Judy Morgan was well prepared for the questions and gave a good presentation.  High speed fiber optic is going to become a standard and desired installation in all households in the coming years.  For some folks it is already a mandatory essential, but not yet for all of us.  Think Big is a business.  It needs a group of people in any one place to voice their desire for installation for Think Big to put up the cash needed to make installations.  Single users, those in remote locations and areas where there is little demand are not likely to get installations quickly, while those who live where a large cluster of demand is present will get fiber optic services far sooner.

We should be influencing our friends and neighbors to sign up with Think Big so that the momentum of demand grows in Kent County.  We all stand to benefit from this increased connectivity.  Likely, we can’t imagine what it will do for us right now.  Those of us who dream about the rapid changes which will happen in the near future likely can only envision a tiny part of what the fast Internet will allow us to do.  Let’s keep up the pressure to make these changes as widespread as we can.  I envision this sort of growth will be beneficial to the rural nature of Kent County.

 

Dr. Wayne Benjamin speaks about HOMEPORTS

On March 8, 2018, in Uncategorized, by David Atlas

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For many of our aging population there is a desire to age at home.  Many don’t have much alternative financially and still others truly choose to go it alone in spite of many possible benefits of more community based retirement housing.  We tend to want to be free until the very end of our lives, but many folks simply live well beyond their ability to care decently for themselves. They make bad errors, they become ill, they get injured and have no one to assist them, etc. The list of aging problems is long and well understood by all of us.

Homeports is here to assist us many services offered by volunteers and by vetted professionals.  The reasonable annual cost of $350 is mostly affordable and several memberships are awarded annually for full or partial discounts based on need and income.  Even if you don’t yet need any Homeport service, you can contribute the $350 membership and take it off as a charitable deduction.  That would be an excellent first step and be very welcomed.  You can volunteer to drive or assist someone even if you are not a member.  You can help someone who will appreciate your assistance.  That’s a big reward all by itself.

Thank you Dr. Benjamin for the time you spent with us to explain Homeports and for the time you spend yourself in volunteering to serve in those who need you as members of Homeports.

 

 

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Janet Christensen-Lewis and Elizabeth Watson were outstanding speakers who have the interests of all the citizens of Kent County in mind.  They are professional, compassionate and experienced.  I don’t think we hit on any part of this topic that they were not well versed in.  Someday, there may be an additional bridge across the Bay, but with good preparation and strong citizen cooperation, this bridge has a good chance of being built further South where some counties have voiced a desire for the kind of economic development it will undoubtedly bring.  If you want urbanization and loss of the rural lifestyle, highways as busy as the Western Shore and all the services those require, then a bridge fits your style.  If you love it here because you were simply born here, or if you chose this place above all others because you like it as it is, then NO BRIDGE in Kent County may be a theme you better get used to hearing and working with.  Change will come, but slow change and smart change can be handled.  This is not an issue where you ought to make up your mind until you understand the consequences.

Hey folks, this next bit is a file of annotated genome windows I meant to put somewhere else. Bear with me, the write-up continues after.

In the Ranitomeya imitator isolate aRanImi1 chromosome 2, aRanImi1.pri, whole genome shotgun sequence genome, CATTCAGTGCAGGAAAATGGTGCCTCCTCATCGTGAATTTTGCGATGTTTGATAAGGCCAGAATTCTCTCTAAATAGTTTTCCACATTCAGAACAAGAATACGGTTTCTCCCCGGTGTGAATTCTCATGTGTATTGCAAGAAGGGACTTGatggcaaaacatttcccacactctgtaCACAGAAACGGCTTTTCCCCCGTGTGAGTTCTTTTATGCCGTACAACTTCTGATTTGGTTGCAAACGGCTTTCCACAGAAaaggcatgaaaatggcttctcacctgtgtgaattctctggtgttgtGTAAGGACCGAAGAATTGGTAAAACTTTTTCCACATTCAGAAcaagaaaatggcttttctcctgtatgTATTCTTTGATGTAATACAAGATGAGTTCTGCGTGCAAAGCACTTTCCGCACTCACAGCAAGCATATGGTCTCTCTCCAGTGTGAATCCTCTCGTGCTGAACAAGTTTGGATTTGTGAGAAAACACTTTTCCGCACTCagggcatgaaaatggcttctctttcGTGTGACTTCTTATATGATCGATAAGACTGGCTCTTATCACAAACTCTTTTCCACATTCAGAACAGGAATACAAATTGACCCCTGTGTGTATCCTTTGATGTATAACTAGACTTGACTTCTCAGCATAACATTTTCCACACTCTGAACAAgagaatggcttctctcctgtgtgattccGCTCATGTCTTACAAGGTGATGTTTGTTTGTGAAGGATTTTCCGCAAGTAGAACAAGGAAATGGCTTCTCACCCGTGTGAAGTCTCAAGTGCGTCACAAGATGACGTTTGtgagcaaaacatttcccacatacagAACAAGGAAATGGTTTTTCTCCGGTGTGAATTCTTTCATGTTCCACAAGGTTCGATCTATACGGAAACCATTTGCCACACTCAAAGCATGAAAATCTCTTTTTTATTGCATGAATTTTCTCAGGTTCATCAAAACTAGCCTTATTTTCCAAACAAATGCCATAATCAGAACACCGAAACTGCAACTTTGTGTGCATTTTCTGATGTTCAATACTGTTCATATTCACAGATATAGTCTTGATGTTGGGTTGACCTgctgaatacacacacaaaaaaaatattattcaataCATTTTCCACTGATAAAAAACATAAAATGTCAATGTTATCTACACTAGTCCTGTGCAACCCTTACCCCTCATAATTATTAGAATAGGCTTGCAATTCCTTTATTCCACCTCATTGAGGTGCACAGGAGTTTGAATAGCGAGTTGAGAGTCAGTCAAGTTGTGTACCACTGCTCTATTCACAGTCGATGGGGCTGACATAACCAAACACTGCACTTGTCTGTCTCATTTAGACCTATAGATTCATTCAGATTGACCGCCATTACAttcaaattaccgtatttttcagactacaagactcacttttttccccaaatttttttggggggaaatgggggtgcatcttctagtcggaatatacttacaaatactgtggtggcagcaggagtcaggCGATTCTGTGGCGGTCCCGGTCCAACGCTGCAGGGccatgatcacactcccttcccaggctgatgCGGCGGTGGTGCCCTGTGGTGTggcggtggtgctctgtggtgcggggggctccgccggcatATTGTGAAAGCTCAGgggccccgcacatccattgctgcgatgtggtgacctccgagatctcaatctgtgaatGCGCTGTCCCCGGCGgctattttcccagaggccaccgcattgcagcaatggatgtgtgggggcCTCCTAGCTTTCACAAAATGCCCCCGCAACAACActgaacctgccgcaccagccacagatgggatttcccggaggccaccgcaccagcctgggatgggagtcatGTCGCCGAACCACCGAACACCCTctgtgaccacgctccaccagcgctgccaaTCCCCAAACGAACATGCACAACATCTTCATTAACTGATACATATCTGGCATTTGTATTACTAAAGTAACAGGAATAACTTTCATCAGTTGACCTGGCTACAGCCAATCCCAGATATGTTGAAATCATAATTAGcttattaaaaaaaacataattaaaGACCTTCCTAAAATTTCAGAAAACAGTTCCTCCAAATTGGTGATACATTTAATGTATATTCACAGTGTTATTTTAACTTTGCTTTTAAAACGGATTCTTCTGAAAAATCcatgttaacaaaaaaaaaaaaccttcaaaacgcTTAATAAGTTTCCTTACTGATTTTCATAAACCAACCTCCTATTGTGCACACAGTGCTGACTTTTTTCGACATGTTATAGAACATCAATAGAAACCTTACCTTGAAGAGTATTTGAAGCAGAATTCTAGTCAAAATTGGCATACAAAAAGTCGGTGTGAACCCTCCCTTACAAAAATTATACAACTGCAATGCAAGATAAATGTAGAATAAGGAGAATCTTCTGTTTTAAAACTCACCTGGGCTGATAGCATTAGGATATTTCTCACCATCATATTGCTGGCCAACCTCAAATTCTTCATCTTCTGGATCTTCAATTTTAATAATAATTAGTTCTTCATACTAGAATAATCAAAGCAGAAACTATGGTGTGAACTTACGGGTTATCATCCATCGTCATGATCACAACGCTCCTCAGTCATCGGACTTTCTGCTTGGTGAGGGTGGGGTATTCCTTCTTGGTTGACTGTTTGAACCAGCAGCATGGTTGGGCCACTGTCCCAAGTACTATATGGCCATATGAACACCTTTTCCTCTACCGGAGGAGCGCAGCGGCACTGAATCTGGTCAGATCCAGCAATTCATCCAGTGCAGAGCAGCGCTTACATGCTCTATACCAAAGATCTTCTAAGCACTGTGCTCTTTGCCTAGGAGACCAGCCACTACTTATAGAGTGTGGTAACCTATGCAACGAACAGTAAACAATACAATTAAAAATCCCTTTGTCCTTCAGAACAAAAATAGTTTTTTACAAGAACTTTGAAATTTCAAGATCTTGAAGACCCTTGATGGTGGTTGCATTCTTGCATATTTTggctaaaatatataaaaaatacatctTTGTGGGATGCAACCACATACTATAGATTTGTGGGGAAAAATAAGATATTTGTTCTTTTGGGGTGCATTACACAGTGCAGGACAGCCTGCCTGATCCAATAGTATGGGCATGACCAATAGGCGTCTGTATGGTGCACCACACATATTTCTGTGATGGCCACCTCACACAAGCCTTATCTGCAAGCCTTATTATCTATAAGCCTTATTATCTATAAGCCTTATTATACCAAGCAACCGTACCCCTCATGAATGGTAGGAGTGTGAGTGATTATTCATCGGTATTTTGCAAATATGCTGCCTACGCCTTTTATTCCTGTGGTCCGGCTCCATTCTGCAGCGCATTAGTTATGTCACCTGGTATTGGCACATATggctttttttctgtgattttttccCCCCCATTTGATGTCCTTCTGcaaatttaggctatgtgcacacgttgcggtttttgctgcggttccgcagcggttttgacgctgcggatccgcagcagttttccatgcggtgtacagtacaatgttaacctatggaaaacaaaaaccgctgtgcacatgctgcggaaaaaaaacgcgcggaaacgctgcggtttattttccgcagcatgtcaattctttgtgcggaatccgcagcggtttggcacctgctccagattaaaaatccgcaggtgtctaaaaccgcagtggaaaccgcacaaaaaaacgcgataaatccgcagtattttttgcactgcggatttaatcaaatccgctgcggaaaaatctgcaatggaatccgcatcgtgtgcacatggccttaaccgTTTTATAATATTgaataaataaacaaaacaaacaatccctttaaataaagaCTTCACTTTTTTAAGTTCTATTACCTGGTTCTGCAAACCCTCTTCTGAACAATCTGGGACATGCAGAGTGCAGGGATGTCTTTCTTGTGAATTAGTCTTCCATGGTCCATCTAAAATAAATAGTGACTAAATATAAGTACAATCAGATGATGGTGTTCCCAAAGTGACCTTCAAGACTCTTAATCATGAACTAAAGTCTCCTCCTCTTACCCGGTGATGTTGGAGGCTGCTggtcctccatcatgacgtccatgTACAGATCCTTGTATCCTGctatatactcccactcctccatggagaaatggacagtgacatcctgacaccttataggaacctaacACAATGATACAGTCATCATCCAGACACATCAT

Kent CBG hosted this large gathering of concerned citizens in a peaceful and thoughtful discussion of where we stand in the planning stages of where and when a new bridge might be built from the Western Shore to the Eastern Shore.  It might be right on top of Kent County, but may be built much further South or possibly, not built at all.  It is too soon to say, but it is definitely the right time to become engaged and informed.  There is room for discussion and room for varied opinions.  One must say that change is pretty much inevitable, but with diligent and smart efforts, the changes that come to Kent County will have desirable effects and not bad outcomes.

We can have growth of opportunities for working people while keeping the rural and peaceful nature of the area preserved.  Such preservation may impact some folks in a way that is not as beneficial as possible, so we need to listen and do the right things to mitigate such negative effects.  Many folks emigrate here for the rural character of the region and not for the rapid growth nearby Delaware provides.  Those people may reap benefits from the status quo and not from major growth.  We seek decisions made in the reasonable, middle ground.  We don’t want to destroy our small paradise for the sake of mass congestion by cars travelling to Atlantic Ocean resorts.  We don’t want to destroy good and smart growth of jobs and affordable housing for those still in the workforce that such a bridge might help with speedier commuting to work and for many other reasons that were mentioned at the meeting.

 

 
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